Afflicted Powers is an account of world politics since September 11, 2001. It aims to confront the perplexing doubleness of the presentits lethal mixture of atavism and new-fangledness. The world careers backward into forms of ideological and geo-political combat that call to mind the Scramble for Africa, and the Wars of Religion. But this brute return of the past is accompanied by an equally monstrous political deployment of (and entrapment in) the apparatus of a hyper-modern production of appearances. Capital is on the move again. In the Middle East and elsewhere it is attempting, nakedly, a new round of primitive accumulation and enclosure.
Now, however, it is obliged to do so in unprecedented circumstances. Never before has imperialist victory or defeat depended so much on a struggle for hegemony in the world of images; never before has the dominant world power been subject to real catastrophe in the realm of the spectacle. The present turn to empire and enclosure, what Retort terms military neo-liberalism, is confronted not only by various forms of radical Islam but by a new kind of vanguard armed with the toolkit of spectacular politics. This book attempts to rethink certain key aspects of the current global struggle within this overall perspective, and to provide some critical support for present and future oppositions. Its main themes are the spectacle and September 11, blood for oil, permanent war and illusory peace, the US-Israel relationship, revolutionary Islam, and modernity and terror.
This essay is excerpted from Sohail Daulatzai's Fifty Years of The Battle of Algiers: Past as Prologue, published by the University of Minnesota Press. A new 4K restoration of The Battle of Algiers is currently touring theaters across the United States.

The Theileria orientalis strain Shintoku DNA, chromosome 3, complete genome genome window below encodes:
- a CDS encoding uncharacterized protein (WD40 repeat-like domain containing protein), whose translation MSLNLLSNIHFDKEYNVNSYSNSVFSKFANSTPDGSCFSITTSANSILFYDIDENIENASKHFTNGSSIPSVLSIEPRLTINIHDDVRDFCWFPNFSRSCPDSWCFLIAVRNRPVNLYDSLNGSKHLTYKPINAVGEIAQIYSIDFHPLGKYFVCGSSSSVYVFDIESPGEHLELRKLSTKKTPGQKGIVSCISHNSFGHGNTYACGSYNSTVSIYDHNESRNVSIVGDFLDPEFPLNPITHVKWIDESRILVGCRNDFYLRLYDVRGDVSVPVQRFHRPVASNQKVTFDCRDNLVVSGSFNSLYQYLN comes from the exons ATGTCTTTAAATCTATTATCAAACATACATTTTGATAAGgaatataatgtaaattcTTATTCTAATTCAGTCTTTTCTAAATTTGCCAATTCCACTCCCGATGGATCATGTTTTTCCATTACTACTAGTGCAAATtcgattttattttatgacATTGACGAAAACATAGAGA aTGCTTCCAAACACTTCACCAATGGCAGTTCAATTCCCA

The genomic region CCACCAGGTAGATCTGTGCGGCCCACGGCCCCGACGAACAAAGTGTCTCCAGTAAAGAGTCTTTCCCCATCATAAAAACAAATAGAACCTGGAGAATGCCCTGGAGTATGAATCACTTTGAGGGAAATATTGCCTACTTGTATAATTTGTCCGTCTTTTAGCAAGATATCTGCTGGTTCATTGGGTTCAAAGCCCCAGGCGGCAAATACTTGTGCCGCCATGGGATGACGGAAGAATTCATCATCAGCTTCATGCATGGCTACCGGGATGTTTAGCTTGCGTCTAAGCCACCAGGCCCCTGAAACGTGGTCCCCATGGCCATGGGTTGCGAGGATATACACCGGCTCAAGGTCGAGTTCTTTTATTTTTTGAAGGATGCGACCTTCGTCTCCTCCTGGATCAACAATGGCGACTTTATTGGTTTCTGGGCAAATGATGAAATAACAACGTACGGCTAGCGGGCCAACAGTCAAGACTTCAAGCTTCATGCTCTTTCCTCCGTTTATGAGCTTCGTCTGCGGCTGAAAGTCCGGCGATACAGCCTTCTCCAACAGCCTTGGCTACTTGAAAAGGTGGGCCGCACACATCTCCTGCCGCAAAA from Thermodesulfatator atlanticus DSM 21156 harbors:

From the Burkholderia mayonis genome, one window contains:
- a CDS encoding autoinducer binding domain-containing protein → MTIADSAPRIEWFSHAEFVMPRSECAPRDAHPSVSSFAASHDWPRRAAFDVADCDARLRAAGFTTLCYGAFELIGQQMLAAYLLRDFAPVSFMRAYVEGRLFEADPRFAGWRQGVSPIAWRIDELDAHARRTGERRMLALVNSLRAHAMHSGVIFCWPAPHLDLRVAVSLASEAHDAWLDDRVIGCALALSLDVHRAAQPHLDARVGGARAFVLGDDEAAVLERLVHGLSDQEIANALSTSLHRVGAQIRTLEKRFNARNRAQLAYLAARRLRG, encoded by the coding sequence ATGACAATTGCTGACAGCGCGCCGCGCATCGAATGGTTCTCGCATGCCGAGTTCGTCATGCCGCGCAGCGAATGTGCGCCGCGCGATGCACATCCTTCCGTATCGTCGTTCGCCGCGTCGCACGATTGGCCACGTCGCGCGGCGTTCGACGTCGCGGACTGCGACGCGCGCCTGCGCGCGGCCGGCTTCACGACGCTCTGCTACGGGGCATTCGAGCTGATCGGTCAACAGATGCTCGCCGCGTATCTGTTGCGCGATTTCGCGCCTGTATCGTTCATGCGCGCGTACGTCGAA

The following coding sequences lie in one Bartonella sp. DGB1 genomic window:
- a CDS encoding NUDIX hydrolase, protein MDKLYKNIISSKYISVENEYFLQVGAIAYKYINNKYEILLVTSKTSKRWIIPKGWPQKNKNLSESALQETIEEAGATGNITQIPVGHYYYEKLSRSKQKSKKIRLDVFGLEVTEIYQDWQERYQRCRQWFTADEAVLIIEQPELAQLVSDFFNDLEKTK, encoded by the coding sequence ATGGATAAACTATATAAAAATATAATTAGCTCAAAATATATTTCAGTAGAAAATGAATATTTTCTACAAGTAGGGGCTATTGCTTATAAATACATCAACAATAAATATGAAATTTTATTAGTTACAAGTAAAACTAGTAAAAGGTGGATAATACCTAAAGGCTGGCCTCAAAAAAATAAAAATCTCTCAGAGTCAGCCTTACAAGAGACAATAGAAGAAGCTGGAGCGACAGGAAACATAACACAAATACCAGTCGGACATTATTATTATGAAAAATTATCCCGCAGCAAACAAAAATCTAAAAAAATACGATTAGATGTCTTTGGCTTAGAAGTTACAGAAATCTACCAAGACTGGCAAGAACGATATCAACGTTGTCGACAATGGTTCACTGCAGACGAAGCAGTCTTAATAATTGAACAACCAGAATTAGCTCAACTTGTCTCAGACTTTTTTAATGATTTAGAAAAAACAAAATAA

Though it is both troubling and telling, the screening of the film by the Pentagon in the aftermath of 9/11 and the invasions of Iraq and Afghanistan is only the latest chapter in the afterlife of The Battle of Algiers. In many ways, the film is a battleground and a microcosm of the enduring struggles between the West and the Rest, whiteness and its others. But in a post- 9/11 moment, it’s hard to ignore the ways in which the centrality and omnipresence of the figure of the Muslim and the “War on Terror” have not only coded and shaped every aspect of social life but have also sought to undermine the power and politics of The Battle of Algiers.
The March/April issue of New Left Review is now on sale featuring the following essays:
An epistle to capitalism's immobilized opponents from the author of Farewell to an Idea. Drawing on sources from Bruegel to Nietzsche, Hazlitt to Benjamin, T. J. Clark supplies notes for a rethinking of left politics that would recognize the impasses of the present and the horrific legacies of the past, while abandoning the mirages of futurity.
Susan Watkins: Presentism?
Responding to Clark, Susan Watkins questions the adequacy of a perspective built upon man's propensity for violence, and defends a historicized politics of social transformation against the cramped horizon of the present.
Sparing no room for nuance, the magazine covers are all reminding us that the United States—and hence the planet—is set to commemorate the ten-year anniversary of 9/11, a day that not only changed the world and signaled the end of innocence and spawned a new greatest generation, but also launched a thousand new slogans with which to label that day, and inspired thousands of speeches intent on inspiring thousands more.
However, despite the horror, anger, uncertainty—and yes, for some, glee—from the damage inflicted on that momentous day, there remained, in the aftermath and up to now, a limited vocabulary within the mainstream with which to describe the events of that time and the trail of destruction that followed.
And since we aren’t anticipating a commemorative circuitous flight over the country on Air Force One with the President of the United States, we would like to offer an alternate journey—that is, a survey of Verso’s responses to 9/11: